Filmmaker: In the beginning, did you think that you would have that access to school officials?

Lambert: Yeah, I thought somebody would talk. Even if it was like, “We’re not talking,” I thought there would be some kind of statement., like “Our hearts go out to these families. We can’t speak because there’s a lawsuit.” Something. I got emails signed “Head of the Mentor Teacher’s Association” that were threatening. That surprised me because I would have thought that the adults at least would have been smarter than that. But the families, they were very open to us and willing to talk. And Ken Meyers [the attorney representing the Mohats and Vidovics] was incredibly helpful. Dorothy [Espelage, bullying expert and UIUC professor] was incredibly helpful.

Filmmaker: One of the family’s cases winds up getting thrown out of court. You began the film before that?

Lambert: Yes. We shot it before that. And so, the two families originally had equal weight, and they become friends, and that was interesting to me. But, the Vidovic’s legal case was much stronger. There were years and years of evidence. Eric Mohat’s case didn’t have that, and [his family] never had the same hopes for a legal outcome. The lawyer, Ken Meyers, knew that that was a much more difficult case to argue. But I felt like Eric’s suicide happened first, and was cited by the Vidovics as something they didn’t want to happen to their daughter, who was being bullied. So, it ended up being more of a lead-in to the big case. It’s not any less of a tragedy; there just wasn’t the same evidence.

Filmmaker: In your recent work, and continuing through Mentor, is the idea of reclaiming stories — taking personal narratives that might otherwise be lost and fixing them in a form. Giving voice to people ignored by institutions and the broader media.

Lambert: I grew up reading Studs Terkel, and I like listening to people. I’ve always been interested in the stories nobody else listens to. That’s very much what I’m interested in doing, even in The Mark of Cain, where nobody’s telling [those prisoners’] stories. The stories that are especially interesting to me are the ones that have no other opportunity to be told. In the case of the Vidovics, their daughter was born the day war broke out. Years later they fled to America for a better life. And they got screwed at every turn by every person. I didn’t want to be the last person who disappointed them. I feel a responsibility to the people in the film. Both of those cases got a lot of initial press, and there were other [media] who [didn’t follow up]. I think the families felt like, “Are you going to be a person who talks to us and doesn’t do anything? Someone who expresses interest and then abandons the whole thing?” For the families, there was a risk.

Filmmaker: I guess with independent documentaries there’s always a risk. You never know what’s going to happen with the film.

Lambert: You don’t know what’s going to happen with the film. You might not be able to finish it for reasons that have nothing to do with your efforts, which was close to happening. We took a long time to get the financing together. And yeah, so that’s the reason that I finished the film — for the families.

Filmmaker: You spoke publicly about receiving hate mail and social media from people in Mentor following the release of the film’s trailer, which is ironic given that the subject of your movie is bullying.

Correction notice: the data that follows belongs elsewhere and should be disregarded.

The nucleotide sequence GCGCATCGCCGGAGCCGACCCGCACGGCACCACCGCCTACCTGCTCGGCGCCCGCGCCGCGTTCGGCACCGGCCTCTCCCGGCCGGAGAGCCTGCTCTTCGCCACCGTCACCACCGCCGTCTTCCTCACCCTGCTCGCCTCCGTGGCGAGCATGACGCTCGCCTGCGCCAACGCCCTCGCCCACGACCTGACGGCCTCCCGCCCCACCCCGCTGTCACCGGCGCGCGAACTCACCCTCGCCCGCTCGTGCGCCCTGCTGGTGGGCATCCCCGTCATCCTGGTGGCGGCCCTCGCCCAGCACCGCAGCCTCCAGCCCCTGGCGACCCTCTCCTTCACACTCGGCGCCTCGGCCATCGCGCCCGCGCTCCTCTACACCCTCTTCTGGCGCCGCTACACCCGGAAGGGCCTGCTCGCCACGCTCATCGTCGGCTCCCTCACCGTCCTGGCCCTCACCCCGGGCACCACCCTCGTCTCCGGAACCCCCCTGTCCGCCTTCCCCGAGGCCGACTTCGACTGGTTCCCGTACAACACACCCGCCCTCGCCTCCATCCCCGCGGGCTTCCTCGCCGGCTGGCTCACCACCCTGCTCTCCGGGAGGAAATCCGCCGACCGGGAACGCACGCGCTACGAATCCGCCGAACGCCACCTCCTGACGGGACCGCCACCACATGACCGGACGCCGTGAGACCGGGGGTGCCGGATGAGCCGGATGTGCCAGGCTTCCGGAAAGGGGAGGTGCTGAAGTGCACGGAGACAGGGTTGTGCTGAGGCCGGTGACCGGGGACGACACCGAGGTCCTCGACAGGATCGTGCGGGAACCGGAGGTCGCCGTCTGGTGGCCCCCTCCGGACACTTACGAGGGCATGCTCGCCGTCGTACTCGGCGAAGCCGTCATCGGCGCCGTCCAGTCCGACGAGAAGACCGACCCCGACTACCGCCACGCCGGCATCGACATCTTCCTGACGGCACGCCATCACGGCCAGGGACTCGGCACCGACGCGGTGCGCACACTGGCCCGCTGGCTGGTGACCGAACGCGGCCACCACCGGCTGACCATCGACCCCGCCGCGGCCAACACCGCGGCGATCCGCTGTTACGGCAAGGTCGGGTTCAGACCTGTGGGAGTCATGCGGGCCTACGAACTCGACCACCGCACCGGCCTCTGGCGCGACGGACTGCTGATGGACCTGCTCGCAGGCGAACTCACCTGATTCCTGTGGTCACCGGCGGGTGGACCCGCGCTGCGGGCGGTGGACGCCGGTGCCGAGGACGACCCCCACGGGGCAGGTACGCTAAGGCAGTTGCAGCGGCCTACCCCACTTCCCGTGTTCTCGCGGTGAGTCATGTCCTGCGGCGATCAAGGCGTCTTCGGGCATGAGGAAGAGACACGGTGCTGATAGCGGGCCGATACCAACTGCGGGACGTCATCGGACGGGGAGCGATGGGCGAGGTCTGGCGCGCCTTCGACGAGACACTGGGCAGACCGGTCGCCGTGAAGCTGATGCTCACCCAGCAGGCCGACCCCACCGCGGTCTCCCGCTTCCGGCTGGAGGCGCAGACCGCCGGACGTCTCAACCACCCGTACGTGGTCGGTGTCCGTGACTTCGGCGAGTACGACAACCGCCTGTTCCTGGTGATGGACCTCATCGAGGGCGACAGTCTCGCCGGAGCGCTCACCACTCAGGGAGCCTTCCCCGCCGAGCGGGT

Lambert: Yeah, I got hundreds of those [messages]. It was stressful, but, you know, I’m an adult — imagine a teenager going to school every day.

Filmmaker: Talk a little bit about how you visualize the evidence in the film — the various documents and reports that are shown on screen. A more conventional way would have been a montage over interview material, but when the documents are on screen, you choose to only adorn them with a mechanical sound as they scroll by. And there is one document that holds on screen for a particularly long time.

Lambert: I wanted to go even longer! That was the nurse’s log. Part of the [school’s argument] was, “How would we know there was anything wrong with this child?” Well, how many school days are in a school year? If she’s coming into the nurse’s office over 100 times a year, you have a problem. Whether it’s physical, emotional or psychological, you should be noticing that there is an issue. And that’s what Dorothy says in the beginning. The [the nurses log] keeps going after she stops talking, but it could’ve gone even longer.

Filmmaker: At what point in the process did you decide to come up with that device?

Lambert: Well, so much of the film had to be constructed from emails, depositions, police reports, nurse’s logs, and I think that’s hard to do without being boring. And so, Jim Forster and I developed these graphics. I wanted to highlight [specific text] but in a way so that you could also see the actual document [underneath]. And yeah, we tried a couple of different things, and that’s what we came up with. I think it shows up three times. You see the police logs, the nurse’s log and the [report of the] outside psychologist. But, for nurse’s [logs], I was just like, “Make it go on forever.” If you actually track the dates on those nurse’s logs to Sladjana’s suicide — she’s in there constantly, and then her suicide is two days later.

Filmmaker: I know the school officials wouldn’t talk. At the beginning, you said, the original idea was to do something on bystander culture. But would none of the kids talk — other kids at the school or even the bullies?

Lambert: I answered every single tweet. I answered every single email. I said, “We’re coming back. We’d like to film you. Would you like to be on camera? You can say whatever you want.” We showed up at the school, and went through more friendly [channels] too. Nobody would talk to us. There were a couple of emails I got from people who were more on the fence, who were like, “We have pride in our school, but we also see that this is a problem.” The head of the Teacher’s Association oscillated a lot: “I want to be in it, I don’t want to be in it, I have a good job.” And he made weird accusations.

Filmmaker: Like what?